Diana Faison: I just love it. I just love it. Well, I think you’ve given us great tips, and you’ve acknowledged that surviving is very much the order of the day for lots of reasons. You’ve also shared with us that you wear many hats, and you put in the additional hat of being a mother, and a spouse, and all of that very important work that’s a part of your life. You’ve given us great ideas around how we can thrive even in the middle of chaos, and churn, and craziness, and turmoil. So very impressive. Is there one last nugget you would leave us with, Ragini, before we close?
Ragini Basu: I would say that for everyone that wants to use what works best for them, there is no magic answer. There is no magic bullet. What works for me may not work for you. You may have something different that works for you, right, and really finding that personalized path of what works for each other. I love the quote that, “You’re unique just like everyone else,” and that is so true. We all have our process, and how we thrive, and how we succeed, and how we make it through the day, and it’s going to be our own path.
Let’s just try to live our best life ever knowing that not every day is going to be great. You know, we’re going to have some good days, we’re going to have some bad days, and that’s the beautiful part of life. I truly believe it’s our obstacles and our struggles which allow us to grow. It’s never fun when we’re going through that, but when you look back and look at our periods of the greatest growth, it’s usually when we went through an obstacle. So to embrace them as a learning opportunity, and to look at the next challenge that comes along the way. That’s the only way we grow, and that’s the only way we flourish.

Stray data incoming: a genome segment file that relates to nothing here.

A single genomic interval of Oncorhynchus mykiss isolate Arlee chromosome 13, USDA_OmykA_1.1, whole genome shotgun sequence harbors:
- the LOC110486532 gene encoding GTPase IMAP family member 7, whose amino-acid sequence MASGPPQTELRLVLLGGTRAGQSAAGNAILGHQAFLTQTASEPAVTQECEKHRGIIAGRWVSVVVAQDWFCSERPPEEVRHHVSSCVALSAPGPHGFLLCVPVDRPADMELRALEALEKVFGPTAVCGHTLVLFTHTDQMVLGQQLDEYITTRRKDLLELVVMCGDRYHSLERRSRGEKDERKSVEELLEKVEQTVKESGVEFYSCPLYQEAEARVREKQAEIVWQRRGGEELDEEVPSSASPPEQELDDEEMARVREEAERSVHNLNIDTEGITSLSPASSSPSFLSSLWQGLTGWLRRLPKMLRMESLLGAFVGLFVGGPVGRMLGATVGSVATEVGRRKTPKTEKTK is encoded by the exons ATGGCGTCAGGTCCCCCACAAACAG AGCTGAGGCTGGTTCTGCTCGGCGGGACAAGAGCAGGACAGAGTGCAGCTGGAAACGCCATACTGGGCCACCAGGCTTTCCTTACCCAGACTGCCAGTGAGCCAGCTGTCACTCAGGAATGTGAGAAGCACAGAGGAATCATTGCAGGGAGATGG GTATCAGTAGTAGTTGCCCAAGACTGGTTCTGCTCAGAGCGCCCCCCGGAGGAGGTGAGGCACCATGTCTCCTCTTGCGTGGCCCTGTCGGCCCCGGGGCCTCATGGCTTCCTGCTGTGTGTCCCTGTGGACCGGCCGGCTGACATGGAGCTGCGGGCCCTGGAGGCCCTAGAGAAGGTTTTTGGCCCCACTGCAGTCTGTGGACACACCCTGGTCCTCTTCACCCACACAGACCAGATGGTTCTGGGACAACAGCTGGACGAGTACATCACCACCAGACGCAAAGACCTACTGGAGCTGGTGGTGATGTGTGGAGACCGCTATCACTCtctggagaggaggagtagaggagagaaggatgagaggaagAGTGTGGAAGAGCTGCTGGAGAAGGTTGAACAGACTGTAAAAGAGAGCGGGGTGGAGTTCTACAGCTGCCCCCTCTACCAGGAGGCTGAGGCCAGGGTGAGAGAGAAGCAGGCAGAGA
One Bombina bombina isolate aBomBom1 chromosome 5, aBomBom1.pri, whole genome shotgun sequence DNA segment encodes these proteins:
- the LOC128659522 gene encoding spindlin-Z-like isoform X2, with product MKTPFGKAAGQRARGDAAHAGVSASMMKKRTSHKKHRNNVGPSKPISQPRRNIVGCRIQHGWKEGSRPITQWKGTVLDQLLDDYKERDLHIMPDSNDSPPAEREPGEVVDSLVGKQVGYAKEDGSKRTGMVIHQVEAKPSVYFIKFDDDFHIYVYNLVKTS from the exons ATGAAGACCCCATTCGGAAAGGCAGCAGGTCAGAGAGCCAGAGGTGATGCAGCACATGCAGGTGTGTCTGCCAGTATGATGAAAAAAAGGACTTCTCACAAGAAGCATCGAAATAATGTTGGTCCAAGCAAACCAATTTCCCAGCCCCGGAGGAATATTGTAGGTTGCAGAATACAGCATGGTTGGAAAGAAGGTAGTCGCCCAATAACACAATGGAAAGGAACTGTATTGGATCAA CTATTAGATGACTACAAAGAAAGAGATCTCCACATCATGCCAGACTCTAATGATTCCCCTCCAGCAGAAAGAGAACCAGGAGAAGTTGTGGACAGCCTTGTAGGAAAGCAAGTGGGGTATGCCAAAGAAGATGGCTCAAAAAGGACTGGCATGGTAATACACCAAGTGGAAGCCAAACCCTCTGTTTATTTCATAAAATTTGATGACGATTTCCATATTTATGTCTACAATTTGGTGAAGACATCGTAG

Diana Faison: Wow. Ragini, this has been incredibly insightful, and it just reminds me we go way back. Just to let the audience know we go way back, and Ragini, no wonder you’re one of the top, most inspiring, leaders I know. At Deloitte they are lucky to have their teams led by you, and the clients too for that matter. Right? So it’s just been a joy and a privilege to just listen to you these past few minutes, so thank you, Ragini, for your time.
Ragini Basu: Thank you, Diana, and I do want to say you were my coach to help me get through the process as I was going up for PPMD, and you were such a great source of inspiration. You continue to be, and I love how your mission has been to support women leaders, and I owe a lot of gratitude to you for that, so thank you Diana.
Diana Faison: Oh Ragini, that’s so kind. Thank you so much. Well, this has been fun, and I appreciate that. We’ll close with that, so thank you Ragini. I wish you all the best. Have a great day.